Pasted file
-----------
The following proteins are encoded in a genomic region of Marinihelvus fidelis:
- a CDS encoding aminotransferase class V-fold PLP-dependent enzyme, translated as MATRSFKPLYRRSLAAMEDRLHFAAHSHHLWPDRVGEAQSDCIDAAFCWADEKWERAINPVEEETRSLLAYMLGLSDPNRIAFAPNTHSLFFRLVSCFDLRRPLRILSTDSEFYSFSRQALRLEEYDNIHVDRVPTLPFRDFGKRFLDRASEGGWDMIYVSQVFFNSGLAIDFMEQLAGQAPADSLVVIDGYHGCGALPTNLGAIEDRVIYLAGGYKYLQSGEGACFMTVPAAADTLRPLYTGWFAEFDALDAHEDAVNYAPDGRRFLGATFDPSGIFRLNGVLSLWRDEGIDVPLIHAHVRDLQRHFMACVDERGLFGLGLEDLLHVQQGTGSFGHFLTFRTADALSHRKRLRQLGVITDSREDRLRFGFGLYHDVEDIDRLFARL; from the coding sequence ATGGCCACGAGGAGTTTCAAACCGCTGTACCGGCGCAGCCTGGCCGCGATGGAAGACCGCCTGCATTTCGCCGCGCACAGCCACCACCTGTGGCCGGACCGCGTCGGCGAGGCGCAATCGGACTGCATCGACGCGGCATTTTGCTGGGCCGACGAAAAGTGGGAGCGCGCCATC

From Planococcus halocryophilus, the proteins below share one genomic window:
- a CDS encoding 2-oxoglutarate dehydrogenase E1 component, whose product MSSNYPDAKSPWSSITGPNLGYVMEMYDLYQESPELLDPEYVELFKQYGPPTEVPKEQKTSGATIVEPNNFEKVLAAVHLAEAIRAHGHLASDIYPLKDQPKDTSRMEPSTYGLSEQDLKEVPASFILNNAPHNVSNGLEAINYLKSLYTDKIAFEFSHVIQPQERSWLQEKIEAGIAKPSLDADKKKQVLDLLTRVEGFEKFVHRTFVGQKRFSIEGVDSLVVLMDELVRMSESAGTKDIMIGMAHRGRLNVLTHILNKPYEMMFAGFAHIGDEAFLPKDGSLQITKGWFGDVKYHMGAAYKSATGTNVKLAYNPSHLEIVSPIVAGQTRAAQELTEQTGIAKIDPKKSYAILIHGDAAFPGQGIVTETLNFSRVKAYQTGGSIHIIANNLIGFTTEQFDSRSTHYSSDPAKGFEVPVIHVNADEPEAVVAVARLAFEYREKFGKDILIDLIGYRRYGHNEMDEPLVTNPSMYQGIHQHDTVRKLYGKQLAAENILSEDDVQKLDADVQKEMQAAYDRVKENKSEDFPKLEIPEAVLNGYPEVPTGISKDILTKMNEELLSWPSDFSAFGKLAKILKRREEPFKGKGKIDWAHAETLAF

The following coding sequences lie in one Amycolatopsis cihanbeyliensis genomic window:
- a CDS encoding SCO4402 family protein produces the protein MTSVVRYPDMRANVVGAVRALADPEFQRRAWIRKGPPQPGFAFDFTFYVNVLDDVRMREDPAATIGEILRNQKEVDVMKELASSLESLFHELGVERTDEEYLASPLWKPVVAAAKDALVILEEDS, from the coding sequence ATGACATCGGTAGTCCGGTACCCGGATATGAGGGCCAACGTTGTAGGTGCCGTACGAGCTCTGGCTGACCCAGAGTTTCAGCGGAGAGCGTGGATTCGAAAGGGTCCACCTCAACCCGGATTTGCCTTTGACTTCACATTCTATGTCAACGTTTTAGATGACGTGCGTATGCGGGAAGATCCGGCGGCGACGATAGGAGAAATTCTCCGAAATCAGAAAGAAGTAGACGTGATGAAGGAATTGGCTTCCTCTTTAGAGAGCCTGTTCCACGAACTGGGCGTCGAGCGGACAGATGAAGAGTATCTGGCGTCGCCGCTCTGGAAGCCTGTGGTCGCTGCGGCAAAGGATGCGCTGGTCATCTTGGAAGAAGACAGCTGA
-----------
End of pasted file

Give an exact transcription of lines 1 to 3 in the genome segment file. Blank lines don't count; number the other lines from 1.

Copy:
The following proteins are encoded in a genomic region of Marinihelvus fidelis:
- a CDS encoding aminotransferase class V-fold PLP-dependent enzyme, translated as MATRSFKPLYRRSLAAMEDRLHFAAHSHHLWPDRVGEAQSDCIDAAFCWADEKWERAINPVEEETRSLLAYMLGLSDPNRIAFAPNTHSLFFRLVSCFDLRRPLRILSTDSEFYSFSRQALRLEEYDNIHVDRVPTLPFRDFGKRFLDRASEGGWDMIYVSQVFFNSGLAIDFMEQLAGQAPADSLVVIDGYHGCGALPTNLGAIEDRVIYLAGGYKYLQSGEGACFMTVPAAADTLRPLYTGWFAEFDALDAHEDAVNYAPDGRRFLGATFDPSGIFRLNGVLSLWRDEGIDVPLIHAHVRDLQRHFMACVDERGLFGLGLEDLLHVQQGTGSFGHFLTFRTADALSHRKRLRQLGVITDSREDRLRFGFGLYHDVEDIDRLFARL; from the coding sequence ATGGCCACGAGGAGTTTCAAACCGCTGTACCGGCGCAGCCTGGCCGCGATGGAAGACCGCCTGCATTTCGCCGCGCACAGCCACCACCTGTGGCCGGACCGCGTCGGCGAGGCGCAATCGGACTGCATCGACGCGGCATTTTGCTGGGCCGACGAAAAGTGGGAGCGCGCCATC

From Planococcus halocryophilus, the proteins below share one genomic window: